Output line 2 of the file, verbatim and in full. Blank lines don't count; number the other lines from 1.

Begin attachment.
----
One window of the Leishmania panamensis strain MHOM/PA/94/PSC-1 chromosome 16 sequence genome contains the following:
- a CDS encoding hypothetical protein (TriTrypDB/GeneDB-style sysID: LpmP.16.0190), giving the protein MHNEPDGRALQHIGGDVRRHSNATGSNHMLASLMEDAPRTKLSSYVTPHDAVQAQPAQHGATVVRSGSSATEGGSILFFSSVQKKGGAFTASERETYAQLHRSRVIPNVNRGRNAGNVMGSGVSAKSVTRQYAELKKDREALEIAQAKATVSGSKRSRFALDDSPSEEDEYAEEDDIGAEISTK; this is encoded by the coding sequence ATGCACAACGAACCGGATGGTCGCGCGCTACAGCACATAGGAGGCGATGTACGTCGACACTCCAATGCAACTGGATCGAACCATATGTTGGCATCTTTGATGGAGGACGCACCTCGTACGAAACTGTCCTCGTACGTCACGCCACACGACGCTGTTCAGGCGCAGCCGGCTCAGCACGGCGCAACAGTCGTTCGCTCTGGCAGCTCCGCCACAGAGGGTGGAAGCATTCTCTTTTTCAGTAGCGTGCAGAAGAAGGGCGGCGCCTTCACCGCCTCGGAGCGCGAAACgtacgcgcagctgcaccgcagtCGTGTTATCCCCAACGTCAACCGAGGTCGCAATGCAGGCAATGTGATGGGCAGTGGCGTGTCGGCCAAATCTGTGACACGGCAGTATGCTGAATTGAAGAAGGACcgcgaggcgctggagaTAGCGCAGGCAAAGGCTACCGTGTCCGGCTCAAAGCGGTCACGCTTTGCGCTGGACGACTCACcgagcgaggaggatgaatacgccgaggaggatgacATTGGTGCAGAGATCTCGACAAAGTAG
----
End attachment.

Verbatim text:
- a CDS encoding hypothetical protein (TriTrypDB/GeneDB-style sysID: LpmP.16.0190), giving the protein MHNEPDGRALQHIGGDVRRHSNATGSNHMLASLMEDAPRTKLSSYVTPHDAVQAQPAQHGATVVRSGSSATEGGSILFFSSVQKKGGAFTASERETYAQLHRSRVIPNVNRGRNAGNVMGSGVSAKSVTRQYAELKKDREALEIAQAKATVSGSKRSRFALDDSPSEEDEYAEEDDIGAEISTK; this is encoded by the coding sequence ATGCACAACGAACCGGATGGTCGCGCGCTACAGCACATAGGAGGCGATGTACGTCGACACTCCAATGCAACTGGATCGAACCATATGTTGGCATCTTTGATGGAGGACGCACCTCGTACGAAACTGTCCTCGTACGTCACGCCACACGACGCTGTTCAGGCGCAGCCGGCTCAGCACGGCGCAACAGTCGTTCGCTCTGGCAGCTCCGCCACAGAGGGTGGAAGCATTCTCTTTTTCAGTAGCGTGCAGAAGAAGGGCGGCGCCTTCACCGCCTCGGAGCGCGAAACgtacgcgcagctgcaccgcagtCGTGTTATCCCCAACGTCAACCGAGGTCGCAATGCAGGCAATGTGATGGGCAGTGGCGTGTCGGCCAAATCTGTGACACGGCAGTATGCTGAATTGAAGAAGGACcgcgaggcgctggagaTAGCGCAGGCAAAGGCTACCGTGTCCGGCTCAAAGCGGTCACGCTTTGCGCTGGACGACTCACcgagcgaggaggatgaatacgccgaggaggatgacATTGGTGCAGAGATCTCGACAAAGTAG